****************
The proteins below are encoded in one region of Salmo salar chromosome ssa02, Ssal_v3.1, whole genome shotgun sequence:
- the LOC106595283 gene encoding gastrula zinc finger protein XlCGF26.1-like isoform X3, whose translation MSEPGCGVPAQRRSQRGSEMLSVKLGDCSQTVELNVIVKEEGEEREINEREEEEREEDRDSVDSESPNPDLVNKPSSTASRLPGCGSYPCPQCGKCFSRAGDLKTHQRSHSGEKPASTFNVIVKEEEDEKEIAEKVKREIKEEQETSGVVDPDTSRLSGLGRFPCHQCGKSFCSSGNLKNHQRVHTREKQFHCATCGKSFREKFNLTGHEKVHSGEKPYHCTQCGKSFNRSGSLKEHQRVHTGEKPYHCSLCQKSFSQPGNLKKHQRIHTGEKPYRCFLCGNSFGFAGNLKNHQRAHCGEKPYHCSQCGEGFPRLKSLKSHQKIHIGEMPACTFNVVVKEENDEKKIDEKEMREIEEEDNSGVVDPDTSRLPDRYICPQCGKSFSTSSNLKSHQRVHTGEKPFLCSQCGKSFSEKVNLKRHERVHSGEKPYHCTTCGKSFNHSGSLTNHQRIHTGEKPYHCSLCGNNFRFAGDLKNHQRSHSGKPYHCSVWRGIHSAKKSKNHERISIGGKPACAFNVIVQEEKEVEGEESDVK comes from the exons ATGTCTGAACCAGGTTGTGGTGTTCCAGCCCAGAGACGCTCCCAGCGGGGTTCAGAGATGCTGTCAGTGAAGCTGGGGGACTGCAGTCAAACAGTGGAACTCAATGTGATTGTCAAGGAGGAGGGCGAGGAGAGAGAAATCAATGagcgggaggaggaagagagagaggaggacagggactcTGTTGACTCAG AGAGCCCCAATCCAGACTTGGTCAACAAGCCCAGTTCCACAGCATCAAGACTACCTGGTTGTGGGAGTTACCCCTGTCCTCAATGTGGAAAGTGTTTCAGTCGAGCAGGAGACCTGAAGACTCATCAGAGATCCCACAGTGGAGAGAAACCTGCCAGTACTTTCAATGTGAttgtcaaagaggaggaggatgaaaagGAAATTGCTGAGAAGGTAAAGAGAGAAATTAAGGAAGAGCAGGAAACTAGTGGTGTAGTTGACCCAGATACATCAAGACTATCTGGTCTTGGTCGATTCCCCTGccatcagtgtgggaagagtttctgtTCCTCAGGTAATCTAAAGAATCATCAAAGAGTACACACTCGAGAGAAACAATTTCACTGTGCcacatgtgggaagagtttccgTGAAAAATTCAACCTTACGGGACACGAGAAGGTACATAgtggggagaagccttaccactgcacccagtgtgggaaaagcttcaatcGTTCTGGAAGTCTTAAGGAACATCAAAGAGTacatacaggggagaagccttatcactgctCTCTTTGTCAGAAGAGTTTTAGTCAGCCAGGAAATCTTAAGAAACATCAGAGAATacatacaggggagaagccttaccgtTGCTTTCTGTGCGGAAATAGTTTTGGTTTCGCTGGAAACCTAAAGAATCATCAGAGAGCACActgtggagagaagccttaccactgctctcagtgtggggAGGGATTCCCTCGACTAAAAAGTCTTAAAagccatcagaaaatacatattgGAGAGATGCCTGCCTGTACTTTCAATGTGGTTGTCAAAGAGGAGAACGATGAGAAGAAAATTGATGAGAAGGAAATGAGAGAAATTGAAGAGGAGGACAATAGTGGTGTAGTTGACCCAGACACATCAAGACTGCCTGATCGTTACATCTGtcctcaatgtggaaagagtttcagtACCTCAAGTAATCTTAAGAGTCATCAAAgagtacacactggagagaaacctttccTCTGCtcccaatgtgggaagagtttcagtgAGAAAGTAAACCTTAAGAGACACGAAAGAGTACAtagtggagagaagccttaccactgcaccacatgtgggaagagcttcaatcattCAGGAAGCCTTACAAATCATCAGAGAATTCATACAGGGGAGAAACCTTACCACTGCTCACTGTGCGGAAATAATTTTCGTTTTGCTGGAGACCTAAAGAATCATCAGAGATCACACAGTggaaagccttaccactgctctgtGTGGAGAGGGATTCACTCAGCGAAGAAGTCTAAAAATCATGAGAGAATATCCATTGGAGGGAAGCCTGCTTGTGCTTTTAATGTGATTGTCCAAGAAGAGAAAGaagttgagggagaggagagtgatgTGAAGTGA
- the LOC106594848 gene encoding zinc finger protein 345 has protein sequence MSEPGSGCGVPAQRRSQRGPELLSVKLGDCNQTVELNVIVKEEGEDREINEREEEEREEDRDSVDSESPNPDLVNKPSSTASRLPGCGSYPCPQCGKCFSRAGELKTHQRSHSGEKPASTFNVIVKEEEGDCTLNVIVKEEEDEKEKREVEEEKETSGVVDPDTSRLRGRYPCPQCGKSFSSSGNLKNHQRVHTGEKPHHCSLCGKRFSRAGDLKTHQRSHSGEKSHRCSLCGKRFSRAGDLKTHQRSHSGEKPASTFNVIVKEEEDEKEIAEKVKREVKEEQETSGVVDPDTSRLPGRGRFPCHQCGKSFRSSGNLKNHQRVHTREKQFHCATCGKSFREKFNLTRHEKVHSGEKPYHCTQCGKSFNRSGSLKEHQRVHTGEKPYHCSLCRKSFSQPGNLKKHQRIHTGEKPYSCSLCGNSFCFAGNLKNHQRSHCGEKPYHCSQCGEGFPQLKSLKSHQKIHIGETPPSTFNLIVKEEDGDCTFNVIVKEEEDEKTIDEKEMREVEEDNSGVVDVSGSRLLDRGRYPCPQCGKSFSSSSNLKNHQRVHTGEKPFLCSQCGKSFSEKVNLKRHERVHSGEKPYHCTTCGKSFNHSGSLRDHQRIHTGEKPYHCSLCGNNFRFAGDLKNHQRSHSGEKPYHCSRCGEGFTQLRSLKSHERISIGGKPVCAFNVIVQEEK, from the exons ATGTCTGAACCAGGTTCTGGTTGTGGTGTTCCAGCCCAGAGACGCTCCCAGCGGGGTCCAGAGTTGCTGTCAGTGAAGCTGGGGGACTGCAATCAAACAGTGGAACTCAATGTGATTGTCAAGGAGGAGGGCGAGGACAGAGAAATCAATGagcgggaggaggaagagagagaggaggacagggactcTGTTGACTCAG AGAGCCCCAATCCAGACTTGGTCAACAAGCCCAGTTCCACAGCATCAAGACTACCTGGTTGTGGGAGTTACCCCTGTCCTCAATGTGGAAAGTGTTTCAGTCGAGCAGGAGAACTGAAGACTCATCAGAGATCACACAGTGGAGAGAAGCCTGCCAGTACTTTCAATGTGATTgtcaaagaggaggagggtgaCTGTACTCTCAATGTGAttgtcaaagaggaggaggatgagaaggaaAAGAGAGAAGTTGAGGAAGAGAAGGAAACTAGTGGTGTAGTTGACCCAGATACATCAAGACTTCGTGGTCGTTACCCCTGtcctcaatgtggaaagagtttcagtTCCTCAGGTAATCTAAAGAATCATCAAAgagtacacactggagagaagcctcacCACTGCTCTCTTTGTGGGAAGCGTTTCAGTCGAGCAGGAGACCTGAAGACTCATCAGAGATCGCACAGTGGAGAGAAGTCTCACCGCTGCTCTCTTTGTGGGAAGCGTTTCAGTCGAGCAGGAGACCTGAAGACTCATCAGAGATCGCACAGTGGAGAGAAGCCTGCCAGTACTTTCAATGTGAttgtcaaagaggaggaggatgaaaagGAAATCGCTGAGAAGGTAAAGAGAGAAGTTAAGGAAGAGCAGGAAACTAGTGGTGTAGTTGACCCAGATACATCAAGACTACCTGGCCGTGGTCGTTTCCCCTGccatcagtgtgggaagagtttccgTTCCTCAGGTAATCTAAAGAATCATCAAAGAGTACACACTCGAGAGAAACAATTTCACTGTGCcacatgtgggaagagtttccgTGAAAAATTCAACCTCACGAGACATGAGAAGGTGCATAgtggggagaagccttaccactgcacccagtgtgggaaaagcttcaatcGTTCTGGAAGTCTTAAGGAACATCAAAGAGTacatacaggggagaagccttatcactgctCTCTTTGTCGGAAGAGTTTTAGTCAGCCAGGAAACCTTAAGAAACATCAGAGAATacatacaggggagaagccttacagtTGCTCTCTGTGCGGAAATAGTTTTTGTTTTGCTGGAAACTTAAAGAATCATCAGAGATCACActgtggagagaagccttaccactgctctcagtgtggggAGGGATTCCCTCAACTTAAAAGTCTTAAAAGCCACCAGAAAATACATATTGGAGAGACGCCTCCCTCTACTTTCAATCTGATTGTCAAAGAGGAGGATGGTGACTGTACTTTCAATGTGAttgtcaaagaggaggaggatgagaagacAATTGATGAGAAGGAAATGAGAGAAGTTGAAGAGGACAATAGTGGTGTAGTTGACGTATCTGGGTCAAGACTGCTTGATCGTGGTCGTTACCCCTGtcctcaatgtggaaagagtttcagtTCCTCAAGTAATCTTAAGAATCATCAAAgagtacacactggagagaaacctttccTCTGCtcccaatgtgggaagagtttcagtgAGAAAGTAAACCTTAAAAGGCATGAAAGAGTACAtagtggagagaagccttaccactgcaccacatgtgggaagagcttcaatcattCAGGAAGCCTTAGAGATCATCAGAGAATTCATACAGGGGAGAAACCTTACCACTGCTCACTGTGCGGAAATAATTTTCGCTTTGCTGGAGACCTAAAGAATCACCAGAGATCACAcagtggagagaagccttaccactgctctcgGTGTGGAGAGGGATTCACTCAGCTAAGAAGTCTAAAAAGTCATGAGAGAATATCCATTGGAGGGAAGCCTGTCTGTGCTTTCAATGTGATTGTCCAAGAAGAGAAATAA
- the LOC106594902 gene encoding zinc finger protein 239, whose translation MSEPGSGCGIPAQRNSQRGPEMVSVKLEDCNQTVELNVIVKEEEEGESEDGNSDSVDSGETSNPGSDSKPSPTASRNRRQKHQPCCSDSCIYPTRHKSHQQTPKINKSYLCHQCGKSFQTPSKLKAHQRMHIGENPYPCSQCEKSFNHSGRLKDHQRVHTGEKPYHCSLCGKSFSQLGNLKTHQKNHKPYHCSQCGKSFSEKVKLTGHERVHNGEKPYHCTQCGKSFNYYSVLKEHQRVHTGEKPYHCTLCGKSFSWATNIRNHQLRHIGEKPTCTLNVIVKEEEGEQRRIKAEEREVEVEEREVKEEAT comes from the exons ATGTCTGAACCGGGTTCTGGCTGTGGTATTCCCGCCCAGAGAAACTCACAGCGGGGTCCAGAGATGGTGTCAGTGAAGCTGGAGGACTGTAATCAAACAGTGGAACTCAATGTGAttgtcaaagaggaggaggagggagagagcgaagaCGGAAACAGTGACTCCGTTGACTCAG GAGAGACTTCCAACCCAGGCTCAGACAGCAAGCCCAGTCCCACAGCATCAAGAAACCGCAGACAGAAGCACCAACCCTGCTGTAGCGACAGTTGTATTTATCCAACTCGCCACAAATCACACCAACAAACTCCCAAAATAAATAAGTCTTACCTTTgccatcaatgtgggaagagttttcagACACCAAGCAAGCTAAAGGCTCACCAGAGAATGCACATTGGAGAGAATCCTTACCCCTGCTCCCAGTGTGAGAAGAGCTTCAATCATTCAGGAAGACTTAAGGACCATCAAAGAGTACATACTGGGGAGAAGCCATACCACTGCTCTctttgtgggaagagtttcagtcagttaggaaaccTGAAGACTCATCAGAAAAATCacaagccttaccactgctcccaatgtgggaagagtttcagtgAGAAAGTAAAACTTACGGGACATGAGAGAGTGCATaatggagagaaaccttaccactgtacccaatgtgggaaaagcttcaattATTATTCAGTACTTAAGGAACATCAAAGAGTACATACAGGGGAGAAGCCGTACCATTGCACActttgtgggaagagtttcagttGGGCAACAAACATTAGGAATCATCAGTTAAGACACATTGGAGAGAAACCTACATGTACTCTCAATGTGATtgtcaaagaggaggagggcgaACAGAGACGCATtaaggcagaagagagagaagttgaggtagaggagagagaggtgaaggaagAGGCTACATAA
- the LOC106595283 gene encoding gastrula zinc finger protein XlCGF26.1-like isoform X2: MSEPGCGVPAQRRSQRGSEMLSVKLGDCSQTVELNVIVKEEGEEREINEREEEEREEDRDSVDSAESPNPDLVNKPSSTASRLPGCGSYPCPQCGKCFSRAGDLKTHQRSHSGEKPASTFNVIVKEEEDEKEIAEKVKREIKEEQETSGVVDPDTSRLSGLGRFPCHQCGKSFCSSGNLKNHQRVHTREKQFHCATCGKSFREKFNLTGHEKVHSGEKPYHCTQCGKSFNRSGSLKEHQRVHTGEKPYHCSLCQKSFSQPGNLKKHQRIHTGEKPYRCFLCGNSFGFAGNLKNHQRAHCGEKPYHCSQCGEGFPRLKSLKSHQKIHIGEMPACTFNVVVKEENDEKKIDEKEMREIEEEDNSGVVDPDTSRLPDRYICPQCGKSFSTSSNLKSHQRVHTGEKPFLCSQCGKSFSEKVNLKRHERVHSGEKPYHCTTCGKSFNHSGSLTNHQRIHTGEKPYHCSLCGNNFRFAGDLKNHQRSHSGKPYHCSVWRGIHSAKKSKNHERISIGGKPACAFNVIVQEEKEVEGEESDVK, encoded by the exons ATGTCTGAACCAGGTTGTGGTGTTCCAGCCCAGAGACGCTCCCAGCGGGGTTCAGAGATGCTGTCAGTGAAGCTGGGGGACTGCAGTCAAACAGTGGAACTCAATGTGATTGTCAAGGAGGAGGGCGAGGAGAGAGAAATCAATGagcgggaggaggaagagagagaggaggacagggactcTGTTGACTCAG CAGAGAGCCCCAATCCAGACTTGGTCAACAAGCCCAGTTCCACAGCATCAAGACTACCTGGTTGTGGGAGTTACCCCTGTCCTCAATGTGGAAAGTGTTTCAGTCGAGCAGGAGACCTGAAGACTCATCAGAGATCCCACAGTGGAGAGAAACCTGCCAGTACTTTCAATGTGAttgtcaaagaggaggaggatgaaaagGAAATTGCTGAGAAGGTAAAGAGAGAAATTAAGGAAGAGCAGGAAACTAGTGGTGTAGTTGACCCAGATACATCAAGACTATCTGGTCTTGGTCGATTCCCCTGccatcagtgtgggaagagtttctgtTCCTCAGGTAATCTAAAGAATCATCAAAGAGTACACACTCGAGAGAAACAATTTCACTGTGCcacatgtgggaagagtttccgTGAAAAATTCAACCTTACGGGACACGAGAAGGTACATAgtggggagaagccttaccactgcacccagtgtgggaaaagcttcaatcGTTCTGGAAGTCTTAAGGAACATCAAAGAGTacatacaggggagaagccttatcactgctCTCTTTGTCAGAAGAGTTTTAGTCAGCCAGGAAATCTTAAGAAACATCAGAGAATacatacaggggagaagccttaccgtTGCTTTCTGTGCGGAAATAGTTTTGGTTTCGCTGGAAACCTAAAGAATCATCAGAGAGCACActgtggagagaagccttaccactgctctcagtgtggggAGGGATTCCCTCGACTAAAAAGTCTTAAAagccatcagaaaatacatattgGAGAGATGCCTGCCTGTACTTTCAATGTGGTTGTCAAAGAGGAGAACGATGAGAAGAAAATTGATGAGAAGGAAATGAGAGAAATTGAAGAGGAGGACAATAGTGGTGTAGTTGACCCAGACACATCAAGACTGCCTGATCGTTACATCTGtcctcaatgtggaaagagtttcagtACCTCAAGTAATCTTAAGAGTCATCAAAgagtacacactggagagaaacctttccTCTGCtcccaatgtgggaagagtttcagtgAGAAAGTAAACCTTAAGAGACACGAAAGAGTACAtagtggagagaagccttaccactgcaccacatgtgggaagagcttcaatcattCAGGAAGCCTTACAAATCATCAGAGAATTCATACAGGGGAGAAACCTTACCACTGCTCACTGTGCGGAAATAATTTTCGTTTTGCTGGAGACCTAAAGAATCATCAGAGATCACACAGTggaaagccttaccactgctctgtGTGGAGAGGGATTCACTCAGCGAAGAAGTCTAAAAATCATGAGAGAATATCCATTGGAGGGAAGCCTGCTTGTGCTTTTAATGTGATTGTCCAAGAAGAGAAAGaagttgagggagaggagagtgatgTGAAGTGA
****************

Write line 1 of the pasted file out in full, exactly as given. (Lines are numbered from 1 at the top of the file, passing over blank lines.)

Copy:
The proteins below are encoded in one region of Salmo salar chromosome ssa02, Ssal_v3.1, whole genome shotgun sequence: